MEDFORD, Ore. — The Medford Police Department says that officers, city Parks staff, and volunteers worked over a period of two days to remove garbage from parts of the Bear Creek Greenway last week.
The effort focused on areas near Railroad Park and under the 10th and 12th Street bridges. In total, crews removed 70 cubic yards of garbage, including from the creek itself.
"Collected items included loose garbage, food wrappers, needles, cardboard, drug paraphernalia, and discarded plastic," MPD said. "All garbage removal was conducted during the day time and individuals were not asked or told to vacate the area."
The agency said that four people living along the Greenway were referred to the Urban Campground on Biddle Road and moved their belongings to the camp.
The City of Medford also worked with ODOT to clear a campsite on the southwest corner of the Exit 27 "and other identified areas within city limits."
Trash collected from these sweeps has increased 30 percent over last year's total, MPD said, which was a record.
"Often times the areas being cleaned have bio-waste and drug paraphernalia that have to be handled and disposed of carefully, making the cleanups not only hazardous from a human perspective but also from a health perspective," the agency continued.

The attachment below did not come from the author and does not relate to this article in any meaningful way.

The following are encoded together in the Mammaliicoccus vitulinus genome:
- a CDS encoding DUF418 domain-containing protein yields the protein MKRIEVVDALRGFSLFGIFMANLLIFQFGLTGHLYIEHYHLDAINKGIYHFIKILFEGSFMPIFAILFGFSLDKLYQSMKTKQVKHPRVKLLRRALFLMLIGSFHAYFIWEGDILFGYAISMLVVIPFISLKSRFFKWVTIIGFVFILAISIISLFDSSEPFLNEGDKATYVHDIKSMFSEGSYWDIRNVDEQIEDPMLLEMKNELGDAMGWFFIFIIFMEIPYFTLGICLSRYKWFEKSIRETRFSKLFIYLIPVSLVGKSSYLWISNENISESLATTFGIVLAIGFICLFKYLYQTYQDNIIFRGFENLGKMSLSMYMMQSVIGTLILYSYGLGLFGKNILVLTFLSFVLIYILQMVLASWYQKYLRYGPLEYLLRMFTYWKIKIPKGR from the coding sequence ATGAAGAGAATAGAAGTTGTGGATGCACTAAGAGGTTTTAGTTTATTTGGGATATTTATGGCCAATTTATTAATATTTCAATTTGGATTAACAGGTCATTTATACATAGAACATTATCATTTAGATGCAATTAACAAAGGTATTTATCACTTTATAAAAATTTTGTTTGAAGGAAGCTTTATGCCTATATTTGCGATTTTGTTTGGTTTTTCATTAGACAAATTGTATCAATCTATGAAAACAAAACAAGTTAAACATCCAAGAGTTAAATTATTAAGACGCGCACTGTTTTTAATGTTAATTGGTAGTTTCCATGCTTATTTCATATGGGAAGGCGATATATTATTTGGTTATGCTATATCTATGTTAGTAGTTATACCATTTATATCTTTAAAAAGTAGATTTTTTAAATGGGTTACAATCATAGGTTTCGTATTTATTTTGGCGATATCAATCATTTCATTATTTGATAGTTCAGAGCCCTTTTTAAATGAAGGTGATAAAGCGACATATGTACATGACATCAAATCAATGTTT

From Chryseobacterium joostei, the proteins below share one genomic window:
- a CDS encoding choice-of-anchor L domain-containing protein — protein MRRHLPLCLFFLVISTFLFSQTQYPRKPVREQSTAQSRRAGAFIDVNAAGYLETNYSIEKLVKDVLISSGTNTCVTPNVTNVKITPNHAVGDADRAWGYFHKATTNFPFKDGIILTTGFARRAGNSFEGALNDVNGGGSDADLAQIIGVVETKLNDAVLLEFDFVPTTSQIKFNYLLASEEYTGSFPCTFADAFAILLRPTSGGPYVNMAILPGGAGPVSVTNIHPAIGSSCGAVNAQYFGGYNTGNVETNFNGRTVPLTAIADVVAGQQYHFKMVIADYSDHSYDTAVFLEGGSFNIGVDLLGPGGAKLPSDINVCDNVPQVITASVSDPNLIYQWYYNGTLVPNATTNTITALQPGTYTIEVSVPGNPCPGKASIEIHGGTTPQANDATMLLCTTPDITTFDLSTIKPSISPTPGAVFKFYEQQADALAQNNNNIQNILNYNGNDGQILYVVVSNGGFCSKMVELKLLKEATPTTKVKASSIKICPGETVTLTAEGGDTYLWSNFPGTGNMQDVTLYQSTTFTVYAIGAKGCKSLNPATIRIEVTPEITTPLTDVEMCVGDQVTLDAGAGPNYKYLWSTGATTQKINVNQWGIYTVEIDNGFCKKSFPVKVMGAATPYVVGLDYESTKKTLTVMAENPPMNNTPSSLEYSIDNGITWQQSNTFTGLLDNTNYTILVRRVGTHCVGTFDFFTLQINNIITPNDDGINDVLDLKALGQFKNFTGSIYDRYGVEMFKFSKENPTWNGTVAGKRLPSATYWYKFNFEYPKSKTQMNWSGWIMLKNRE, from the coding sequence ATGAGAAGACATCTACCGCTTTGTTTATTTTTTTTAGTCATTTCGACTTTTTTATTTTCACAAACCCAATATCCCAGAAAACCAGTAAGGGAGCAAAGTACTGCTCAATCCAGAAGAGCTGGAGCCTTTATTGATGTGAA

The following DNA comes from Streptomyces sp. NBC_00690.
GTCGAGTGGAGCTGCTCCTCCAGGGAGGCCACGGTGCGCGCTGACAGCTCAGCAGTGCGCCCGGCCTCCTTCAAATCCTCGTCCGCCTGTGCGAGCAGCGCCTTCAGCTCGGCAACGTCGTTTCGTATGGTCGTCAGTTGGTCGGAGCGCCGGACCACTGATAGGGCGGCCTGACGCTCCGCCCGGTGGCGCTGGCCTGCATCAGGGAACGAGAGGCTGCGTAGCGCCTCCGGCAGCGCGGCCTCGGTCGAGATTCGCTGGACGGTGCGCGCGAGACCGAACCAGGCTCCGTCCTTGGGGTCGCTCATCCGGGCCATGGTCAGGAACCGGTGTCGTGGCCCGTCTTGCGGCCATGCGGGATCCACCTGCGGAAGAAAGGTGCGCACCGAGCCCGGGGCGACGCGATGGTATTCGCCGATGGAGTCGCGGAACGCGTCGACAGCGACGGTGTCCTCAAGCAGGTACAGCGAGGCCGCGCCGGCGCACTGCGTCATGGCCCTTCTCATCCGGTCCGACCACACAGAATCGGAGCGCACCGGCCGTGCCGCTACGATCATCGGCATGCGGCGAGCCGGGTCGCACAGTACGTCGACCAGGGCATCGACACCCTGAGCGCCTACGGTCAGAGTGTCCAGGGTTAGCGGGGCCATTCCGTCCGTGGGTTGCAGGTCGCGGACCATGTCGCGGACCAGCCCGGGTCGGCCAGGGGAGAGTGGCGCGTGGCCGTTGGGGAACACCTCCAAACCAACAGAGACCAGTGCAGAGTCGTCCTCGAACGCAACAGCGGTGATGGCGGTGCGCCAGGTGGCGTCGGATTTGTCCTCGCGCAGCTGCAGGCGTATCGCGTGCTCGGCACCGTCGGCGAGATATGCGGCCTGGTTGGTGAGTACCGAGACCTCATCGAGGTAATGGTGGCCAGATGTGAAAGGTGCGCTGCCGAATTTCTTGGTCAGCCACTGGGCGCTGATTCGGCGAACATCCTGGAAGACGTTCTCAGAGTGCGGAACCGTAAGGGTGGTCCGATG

Last week, the Medford City Council started to revisit its prohibited camping ordinance — considering ways that bans on camping in city limits can be tailored to areas like the Greenway, or the specific risks posed during fire season.
“Property ownership along the Greenway includes ODOT, Jackson County, City of Medford and private individuals and each have different rules of engagement with the residents of the camps and the resulting trash. We’re working with our state and local partners on a unified strategy to address these challenges,” said Deputy City Manager, Kelly Madding.
Past Greenway "sweeps" have been accompanied by police evicting transients and arresting any with outstanding warrants, or for new violations. MPD says that recent efforts to place the homeless at shelters like the Urban Campground "are indicative of the City’s dedication to assist our vulnerable population through a comprehensive effort of working with community partners to provide essential services such as housing, access to health care, food and more."